Tom Frerotte is a pie guy
Beginning as a bakery apprentice at the age of 15, Frerotte has been mixing, kneading, rolling, filling, crimping and topping for more than half of his life. And his love for pie didn’t diminish, even a crumb, even after he and his wife opened an Asian restaurant in Winchester, Va.
It may seem odd, even clashing. But diners at Chop Stick Caf know to leave room after their Three-Spice Fish, Pnang Curry, Dragon Rolls, dumplings, noodles and sushi, for key lime pie with a crust of toasted graham cracker crumbs and almonds.
This is fusion of the most original sort: not just East meeting West, but Thailand meeting North Carolina.
As the youngest of seven children, Frerotte learned to bake from his mother. “My mom was from Riedsville, N.C., a tobacco farm town,” he said. She cooked with fruits and vegetables fresh from the garden, and made her pie crusts with lard, a fat that Frerotte still sometimes employs.
At 15, Frerotte began working summers for the British Bakery in McLean, Va., mixing dough and “learning how to proof dough,” he said. His crusts enfolded meat and sausage pies.
“They liked me because I had the basic skills I learned from my mother,” he said.
For Frerotte, making pie is about “building flavors,” he said. “What will work with what. What won’t break it down.” His menu of pies includes several he invented.
Frerotte’s basic pie begins with the crumb crust, which he grinds in a food processor. “Almonds are by far the best with fruits,” he said.
For his lime pie, Frerotte begins with bags of tiny key limes, each about the size of a walnut. First, he zests them, then pummels the limes with the paddle attachment in his stand mixer. He says that makes them give up their juice more easily. An entire bag of key limes will yield about a cup of juice, Frerotte said.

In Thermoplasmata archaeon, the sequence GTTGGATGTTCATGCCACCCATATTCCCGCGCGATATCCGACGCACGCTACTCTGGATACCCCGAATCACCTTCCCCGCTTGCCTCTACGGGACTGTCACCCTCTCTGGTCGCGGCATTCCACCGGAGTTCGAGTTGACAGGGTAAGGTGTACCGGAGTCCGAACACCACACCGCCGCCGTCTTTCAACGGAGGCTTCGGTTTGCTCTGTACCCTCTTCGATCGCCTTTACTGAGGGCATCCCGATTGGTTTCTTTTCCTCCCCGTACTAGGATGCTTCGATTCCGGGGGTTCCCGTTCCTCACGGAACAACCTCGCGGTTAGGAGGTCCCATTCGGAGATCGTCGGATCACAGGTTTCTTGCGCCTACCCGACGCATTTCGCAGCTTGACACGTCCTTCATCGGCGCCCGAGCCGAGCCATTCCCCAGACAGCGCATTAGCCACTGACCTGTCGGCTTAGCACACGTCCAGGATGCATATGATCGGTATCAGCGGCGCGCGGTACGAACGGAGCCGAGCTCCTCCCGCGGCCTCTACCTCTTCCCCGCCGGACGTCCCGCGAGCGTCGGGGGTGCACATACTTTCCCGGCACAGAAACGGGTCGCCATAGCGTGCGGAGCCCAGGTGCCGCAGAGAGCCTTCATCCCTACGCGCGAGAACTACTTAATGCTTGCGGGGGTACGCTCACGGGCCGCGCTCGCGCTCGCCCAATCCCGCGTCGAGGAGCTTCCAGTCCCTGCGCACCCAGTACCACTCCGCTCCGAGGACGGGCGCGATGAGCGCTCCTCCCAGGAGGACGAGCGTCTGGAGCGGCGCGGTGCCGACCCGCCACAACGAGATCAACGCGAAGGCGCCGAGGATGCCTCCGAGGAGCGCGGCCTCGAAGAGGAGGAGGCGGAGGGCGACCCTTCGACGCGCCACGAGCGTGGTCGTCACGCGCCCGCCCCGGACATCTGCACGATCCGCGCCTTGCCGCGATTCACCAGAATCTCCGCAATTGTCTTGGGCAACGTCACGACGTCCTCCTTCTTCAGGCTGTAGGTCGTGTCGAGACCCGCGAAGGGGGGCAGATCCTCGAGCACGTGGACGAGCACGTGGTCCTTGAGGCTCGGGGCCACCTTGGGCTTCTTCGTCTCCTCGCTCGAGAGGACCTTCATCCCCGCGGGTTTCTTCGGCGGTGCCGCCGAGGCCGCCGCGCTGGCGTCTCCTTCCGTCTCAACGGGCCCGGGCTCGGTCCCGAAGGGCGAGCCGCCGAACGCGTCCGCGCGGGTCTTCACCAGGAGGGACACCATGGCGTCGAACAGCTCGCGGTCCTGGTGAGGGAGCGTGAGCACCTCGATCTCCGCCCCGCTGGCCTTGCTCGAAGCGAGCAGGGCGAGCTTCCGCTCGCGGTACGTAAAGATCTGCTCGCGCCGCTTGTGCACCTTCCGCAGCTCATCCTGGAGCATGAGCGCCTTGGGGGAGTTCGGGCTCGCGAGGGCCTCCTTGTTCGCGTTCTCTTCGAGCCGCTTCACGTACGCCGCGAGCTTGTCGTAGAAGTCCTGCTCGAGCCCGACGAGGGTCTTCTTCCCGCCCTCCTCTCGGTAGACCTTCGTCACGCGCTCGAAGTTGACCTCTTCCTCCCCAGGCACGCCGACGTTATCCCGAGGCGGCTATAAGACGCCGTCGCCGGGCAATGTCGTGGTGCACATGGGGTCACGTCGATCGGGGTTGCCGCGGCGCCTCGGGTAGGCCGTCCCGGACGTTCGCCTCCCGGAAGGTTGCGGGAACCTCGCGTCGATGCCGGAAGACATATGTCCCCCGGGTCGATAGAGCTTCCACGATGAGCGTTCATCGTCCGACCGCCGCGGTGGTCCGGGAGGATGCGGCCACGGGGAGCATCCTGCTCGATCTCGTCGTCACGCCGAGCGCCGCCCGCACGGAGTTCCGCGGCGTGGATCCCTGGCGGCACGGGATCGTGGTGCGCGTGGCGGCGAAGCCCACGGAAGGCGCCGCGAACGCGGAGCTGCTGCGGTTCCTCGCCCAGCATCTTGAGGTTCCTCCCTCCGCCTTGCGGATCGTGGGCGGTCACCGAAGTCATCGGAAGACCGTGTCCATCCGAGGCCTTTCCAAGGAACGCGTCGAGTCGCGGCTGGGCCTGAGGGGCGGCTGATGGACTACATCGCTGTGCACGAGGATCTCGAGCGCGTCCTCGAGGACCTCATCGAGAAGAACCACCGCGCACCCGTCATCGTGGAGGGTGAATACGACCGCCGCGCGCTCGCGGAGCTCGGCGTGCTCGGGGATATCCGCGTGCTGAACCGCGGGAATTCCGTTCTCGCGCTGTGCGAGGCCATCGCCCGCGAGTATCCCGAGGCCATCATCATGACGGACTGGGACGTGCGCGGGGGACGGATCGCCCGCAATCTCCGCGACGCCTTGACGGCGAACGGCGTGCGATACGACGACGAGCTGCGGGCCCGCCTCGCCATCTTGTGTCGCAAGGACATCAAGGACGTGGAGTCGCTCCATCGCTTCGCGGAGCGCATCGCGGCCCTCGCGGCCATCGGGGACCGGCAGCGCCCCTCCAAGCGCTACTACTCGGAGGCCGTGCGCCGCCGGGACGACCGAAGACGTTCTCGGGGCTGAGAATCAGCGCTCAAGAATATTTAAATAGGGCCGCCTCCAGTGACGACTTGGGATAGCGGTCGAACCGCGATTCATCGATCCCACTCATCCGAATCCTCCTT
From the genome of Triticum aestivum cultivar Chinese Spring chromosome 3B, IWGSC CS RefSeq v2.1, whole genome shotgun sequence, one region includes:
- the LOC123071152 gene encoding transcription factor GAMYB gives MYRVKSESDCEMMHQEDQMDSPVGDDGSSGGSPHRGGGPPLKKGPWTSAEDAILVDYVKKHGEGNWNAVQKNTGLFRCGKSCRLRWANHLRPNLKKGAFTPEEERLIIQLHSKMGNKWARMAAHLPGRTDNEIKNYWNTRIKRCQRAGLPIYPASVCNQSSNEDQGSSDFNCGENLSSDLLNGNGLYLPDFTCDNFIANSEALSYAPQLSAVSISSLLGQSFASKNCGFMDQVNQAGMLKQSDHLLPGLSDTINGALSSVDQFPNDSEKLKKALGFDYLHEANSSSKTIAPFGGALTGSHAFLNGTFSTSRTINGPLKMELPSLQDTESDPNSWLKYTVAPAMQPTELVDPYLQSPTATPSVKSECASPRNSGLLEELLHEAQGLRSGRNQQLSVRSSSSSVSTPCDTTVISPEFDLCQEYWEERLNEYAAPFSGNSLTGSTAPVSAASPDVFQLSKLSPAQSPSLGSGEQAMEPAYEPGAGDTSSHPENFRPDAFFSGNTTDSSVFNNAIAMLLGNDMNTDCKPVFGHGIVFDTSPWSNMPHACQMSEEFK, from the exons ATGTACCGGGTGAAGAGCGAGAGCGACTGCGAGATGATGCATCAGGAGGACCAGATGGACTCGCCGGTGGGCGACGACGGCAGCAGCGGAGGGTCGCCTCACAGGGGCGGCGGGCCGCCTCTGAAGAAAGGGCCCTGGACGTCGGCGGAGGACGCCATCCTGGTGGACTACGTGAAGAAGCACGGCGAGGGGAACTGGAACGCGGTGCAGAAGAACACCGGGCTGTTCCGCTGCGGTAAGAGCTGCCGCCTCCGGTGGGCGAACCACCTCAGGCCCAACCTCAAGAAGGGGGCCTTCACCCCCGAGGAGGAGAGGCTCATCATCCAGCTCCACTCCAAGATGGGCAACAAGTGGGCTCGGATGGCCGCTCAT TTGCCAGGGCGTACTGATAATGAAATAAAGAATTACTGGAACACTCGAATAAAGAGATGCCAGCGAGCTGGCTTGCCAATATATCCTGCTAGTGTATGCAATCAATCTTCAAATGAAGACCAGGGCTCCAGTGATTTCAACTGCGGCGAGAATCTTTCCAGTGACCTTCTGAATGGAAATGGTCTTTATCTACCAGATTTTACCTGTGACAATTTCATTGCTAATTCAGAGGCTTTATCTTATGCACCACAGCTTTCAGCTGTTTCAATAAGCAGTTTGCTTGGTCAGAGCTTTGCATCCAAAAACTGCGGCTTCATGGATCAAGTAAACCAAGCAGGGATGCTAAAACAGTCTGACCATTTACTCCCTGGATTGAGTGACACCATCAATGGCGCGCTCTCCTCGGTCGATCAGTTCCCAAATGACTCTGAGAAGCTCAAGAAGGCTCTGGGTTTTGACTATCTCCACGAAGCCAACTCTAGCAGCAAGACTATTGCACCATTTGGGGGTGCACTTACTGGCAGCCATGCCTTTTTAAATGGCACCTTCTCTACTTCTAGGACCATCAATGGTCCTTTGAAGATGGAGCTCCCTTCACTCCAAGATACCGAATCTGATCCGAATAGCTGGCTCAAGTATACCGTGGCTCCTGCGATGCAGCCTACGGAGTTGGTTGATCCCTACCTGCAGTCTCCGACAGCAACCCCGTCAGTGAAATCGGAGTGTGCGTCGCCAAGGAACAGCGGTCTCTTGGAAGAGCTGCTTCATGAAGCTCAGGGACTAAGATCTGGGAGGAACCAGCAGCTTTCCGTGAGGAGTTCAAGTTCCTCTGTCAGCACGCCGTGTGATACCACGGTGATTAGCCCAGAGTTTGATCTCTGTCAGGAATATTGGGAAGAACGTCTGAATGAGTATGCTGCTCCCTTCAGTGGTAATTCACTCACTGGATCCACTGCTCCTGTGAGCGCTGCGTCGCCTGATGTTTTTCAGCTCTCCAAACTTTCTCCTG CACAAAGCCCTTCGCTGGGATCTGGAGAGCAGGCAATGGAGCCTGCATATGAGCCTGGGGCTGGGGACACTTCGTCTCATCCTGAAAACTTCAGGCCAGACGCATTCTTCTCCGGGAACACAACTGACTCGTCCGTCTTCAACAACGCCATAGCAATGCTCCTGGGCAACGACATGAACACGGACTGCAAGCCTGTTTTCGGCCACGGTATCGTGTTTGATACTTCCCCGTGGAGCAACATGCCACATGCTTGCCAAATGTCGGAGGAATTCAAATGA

Frerotte uses a hand press to juice the limes.”Your hands are stained green the whole day,” he said.
First, he tried a garlic press to juice the limes, and for a short while, he used an antique screw press used to juice grapes for wine. Frerotte was searching for the quickest way to extract juice from the fruits.
No matter the method, juicing the tiny limes is time consuming and leads to aching hands. But Frerotte says he can taste the difference between fresh and bottled juice in a pie. And he won’t compromise.
Or maybe he’s making his signature lemon-pear pie, or a cherry-vanilla almond crunch pie. Or, perhaps some of Frerotte’s poppers, tiny cream-fruit tarts baked in a muffin tin. Sometimes, there are cobblers, and for the holidays, Frerotte offers the traditionals: pecan, apple, pumpkin and sweet potato pies.
For his pumpkin pies, Frerotte starts with fresh, whole pumpkins, which he will steam. No canned fruit for him.
“Everybody talks about complex flavors,” Frerotte said. “I like true flavors the best. I like to capture the essence.”
For some recipes, Frerotte will reduce berries to a strained essence. “I want that full berry flavor,” he said. He likes to balance sour fruits with the thick sweetness of sweetened condensed milk, one of his go-to ingredients. Frerotte is also working on gluten-free versions of his treats.
These days, Frerotte’s pies leave the restaurant in bulk. Customers are ordering trays of poppers nearly as fast as Frerotte can make them.
“I’m baking so many pies that I’ve had to restructure how I do it,” he said. “People buy the poppers by the tray now.”